Warren Gatland's team of expert rugby analysts have compiled a dossier on the new Experimental Law Variations which is to be made available to coaches throughout Welsh rugby at elite level.
The document is based on research collated during this summer's Tri-Nations matches by the three-man national squad analysis department headed up by rugby expert Rhys Long, as well as existing statistics on the use of ELVs in Southern Hemisphere rugby and analysis of Currie Cup and Super 14 matches.
Three laws are identified by the report as being the most influential and Long's team have consulted Gatland before making recommendations as to how players and coaches could and should deal with a host of different scenarios created by their implementation.
Recommendations are incredibly detailed and even include specific advice on how best to attack and defend in the different scenarios as well as suggestions for particular moves that could prove successful and general themes to look out for in opposition play.
The three laws which are expected to be most influential by Long and his team are those affecting kicking out of the 22, numbers in the lineout and the new five metre off-side line at the scrum, but, although all Welsh coaches are invited to read the report, its key recommendations will carry a 'For Your Eyes Only' heading.
"The real nitty gritty of our findings are for Welsh coaching eyes only with specific recommendations about how to cope with particular aspects of opposition play and suggestions about possible ways to attack in varying scenarios," said Long.
"We have concentrated on the three key laws which we think will have the most influence on the game and used the bank of evidence available to us from the Southern Hemisphere trials throughout last year as well as conducting live analysis of Tri-Nations matches that are currently taking place.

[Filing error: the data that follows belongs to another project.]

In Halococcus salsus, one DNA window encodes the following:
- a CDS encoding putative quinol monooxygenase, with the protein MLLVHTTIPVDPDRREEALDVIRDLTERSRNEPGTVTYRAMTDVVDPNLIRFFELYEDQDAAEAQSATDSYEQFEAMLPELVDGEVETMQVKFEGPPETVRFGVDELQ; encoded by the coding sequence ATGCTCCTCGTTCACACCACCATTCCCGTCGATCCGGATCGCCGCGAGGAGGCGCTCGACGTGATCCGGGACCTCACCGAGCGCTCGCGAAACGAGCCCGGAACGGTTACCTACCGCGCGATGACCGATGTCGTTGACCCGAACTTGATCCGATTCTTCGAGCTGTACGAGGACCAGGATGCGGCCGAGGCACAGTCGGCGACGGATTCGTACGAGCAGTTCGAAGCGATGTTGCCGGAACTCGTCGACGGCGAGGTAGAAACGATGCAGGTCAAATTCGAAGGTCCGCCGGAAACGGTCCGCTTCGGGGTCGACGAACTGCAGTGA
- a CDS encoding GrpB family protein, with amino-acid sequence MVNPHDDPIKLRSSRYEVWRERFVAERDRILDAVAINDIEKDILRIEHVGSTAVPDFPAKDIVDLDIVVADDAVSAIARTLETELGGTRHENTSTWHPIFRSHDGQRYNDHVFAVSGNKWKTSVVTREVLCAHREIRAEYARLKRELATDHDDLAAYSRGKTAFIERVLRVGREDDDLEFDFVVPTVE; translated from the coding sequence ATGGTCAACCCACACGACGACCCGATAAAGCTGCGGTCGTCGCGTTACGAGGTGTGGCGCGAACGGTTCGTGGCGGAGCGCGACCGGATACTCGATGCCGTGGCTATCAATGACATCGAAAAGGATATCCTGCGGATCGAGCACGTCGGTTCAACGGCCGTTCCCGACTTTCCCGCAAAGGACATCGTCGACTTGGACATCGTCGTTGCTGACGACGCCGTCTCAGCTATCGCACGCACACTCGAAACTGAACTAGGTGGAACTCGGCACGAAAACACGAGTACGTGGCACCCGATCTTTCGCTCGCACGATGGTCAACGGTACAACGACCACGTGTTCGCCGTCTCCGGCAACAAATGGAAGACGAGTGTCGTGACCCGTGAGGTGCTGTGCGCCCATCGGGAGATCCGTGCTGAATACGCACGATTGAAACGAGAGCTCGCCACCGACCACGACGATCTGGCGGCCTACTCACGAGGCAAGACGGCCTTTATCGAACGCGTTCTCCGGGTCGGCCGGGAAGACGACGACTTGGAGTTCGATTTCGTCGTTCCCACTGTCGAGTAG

"With any statistics your conclusions are only as good as the evidence you have before you and, by definition, the more we play under the ELVs the better the evidence will be so our conclusions and resultant advice will improve.
"But at the moment we are right up to date with the way the ELVs have affected the game, our information is current and the advice contained in the report should be invaluable to Welsh coaches and players.
"By the time we get to the Invesco Perpetual Series in the Autumn we will have a whole new batch of games to look at and will be able to refine what we have.
"We are all on a learning curve here with the impact of the laws still very much fresh and new even to Southern Hemisphere teams.
"We need to see what impact the ELVs have on the game when it is played on a wet November night in South Wales and we are also acutely aware that one of the laws which made such a difference to the SANZAR teams - the one which reduces penalty offences to free-kicks - is not a factor for us.
"The Northern Hemisphere game will have its own influence on ELVs, but even so, we think we have something in this report that can give us an edge in the current environment.
"We can't go into detail about our findings in the public arena, otherwise we completely defeat the object of all the work that we have done, but suffice to say it should all make interesting reading for the national, regional and age grade coaches.